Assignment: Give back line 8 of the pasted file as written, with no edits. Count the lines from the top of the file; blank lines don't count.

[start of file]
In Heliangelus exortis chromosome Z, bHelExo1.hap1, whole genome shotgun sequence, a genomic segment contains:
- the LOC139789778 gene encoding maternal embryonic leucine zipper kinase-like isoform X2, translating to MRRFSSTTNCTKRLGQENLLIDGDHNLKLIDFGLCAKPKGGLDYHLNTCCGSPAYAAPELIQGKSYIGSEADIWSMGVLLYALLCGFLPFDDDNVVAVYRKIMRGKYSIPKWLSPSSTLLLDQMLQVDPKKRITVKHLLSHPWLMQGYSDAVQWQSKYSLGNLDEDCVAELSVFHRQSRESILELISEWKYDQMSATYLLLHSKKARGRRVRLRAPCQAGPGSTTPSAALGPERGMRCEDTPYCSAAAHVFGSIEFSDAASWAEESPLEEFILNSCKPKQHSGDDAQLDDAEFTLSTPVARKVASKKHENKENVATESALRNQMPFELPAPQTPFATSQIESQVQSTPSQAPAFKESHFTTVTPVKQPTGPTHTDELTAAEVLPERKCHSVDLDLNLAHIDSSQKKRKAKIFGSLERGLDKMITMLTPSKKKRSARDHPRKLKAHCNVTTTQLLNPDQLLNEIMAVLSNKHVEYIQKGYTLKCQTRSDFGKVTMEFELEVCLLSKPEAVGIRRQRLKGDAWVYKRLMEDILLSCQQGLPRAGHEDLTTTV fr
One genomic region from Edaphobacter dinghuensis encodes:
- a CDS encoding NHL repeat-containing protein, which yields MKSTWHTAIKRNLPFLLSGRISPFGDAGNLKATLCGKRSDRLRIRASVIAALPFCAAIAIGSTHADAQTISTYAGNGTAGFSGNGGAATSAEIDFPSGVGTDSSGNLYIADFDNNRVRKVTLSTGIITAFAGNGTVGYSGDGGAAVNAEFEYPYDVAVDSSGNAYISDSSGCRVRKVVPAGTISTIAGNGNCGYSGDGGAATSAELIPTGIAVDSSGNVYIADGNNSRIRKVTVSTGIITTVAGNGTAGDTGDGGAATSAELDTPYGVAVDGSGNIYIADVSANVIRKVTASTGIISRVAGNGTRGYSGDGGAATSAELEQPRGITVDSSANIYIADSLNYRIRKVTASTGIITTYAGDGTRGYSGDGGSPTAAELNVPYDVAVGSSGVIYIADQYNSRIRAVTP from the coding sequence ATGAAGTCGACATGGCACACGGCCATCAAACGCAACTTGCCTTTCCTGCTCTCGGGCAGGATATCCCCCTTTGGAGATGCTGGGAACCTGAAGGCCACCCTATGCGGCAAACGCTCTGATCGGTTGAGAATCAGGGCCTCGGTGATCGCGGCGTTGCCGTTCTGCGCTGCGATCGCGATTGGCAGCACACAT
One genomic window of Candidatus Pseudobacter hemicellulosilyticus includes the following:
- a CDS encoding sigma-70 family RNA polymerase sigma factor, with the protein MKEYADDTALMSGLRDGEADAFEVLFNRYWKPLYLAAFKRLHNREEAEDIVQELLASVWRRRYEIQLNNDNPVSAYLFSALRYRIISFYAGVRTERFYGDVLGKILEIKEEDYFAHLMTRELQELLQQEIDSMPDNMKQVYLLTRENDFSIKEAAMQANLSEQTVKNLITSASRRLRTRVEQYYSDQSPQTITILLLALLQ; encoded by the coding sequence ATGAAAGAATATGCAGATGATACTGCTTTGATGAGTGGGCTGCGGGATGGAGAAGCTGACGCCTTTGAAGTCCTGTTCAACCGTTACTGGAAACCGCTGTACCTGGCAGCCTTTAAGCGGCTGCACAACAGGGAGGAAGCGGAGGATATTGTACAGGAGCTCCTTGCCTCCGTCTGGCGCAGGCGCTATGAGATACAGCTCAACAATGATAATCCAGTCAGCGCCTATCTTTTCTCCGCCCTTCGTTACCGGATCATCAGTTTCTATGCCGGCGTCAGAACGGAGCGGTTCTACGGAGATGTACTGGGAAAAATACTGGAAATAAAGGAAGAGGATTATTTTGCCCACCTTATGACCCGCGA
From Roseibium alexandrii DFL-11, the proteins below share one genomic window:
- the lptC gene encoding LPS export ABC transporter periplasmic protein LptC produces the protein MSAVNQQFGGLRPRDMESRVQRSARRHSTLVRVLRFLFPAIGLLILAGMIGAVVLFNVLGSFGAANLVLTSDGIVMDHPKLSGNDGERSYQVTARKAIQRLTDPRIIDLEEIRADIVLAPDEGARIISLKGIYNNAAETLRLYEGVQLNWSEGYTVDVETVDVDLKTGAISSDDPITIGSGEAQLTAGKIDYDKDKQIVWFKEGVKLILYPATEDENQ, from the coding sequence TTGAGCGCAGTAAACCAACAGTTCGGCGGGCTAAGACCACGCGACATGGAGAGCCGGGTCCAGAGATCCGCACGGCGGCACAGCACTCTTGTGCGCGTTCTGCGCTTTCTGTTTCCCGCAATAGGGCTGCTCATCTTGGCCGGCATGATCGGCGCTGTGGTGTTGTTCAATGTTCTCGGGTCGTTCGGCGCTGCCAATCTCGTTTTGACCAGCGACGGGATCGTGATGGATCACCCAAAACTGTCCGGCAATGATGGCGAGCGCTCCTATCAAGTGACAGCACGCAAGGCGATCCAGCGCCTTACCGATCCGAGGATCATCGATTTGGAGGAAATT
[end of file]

- the lptC gene encoding LPS export ABC transporter periplasmic protein LptC produces the protein MSAVNQQFGGLRPRDMESRVQRSARRHSTLVRVLRFLFPAIGLLILAGMIGAVVLFNVLGSFGAANLVLTSDGIVMDHPKLSGNDGERSYQVTARKAIQRLTDPRIIDLEEIRADIVLAPDEGARIISLKGIYNNAAETLRLYEGVQLNWSEGYTVDVETVDVDLKTGAISSDDPITIGSGEAQLTAGKIDYDKDKQIVWFKEGVKLILYPATEDENQ, from the coding sequence TTGAGCGCAGTAAACCAACAGTTCGGCGGGCTAAGACCACGCGACATGGAGAGCCGGGTCCAGAGATCCGCACGGCGGCACAGCACTCTTGTGCGCGTTCTGCGCTTTCTGTTTCCCGCAATAGGGCTGCTCATCTTGGCCGGCATGATCGGCGCTGTGGTGTTGTTCAATGTTCTCGGGTCGTTCGGCGCTGCCAATCTCGTTTTGACCAGCGACGGGATCGTGATGGATCACCCAAAACTGTCCGGCAATGATGGCGAGCGCTCCTATCAAGTGACAGCACGCAAGGCGATCCAGCGCCTTACCGATCCGAGGATCATCGATTTGGAGGAAATT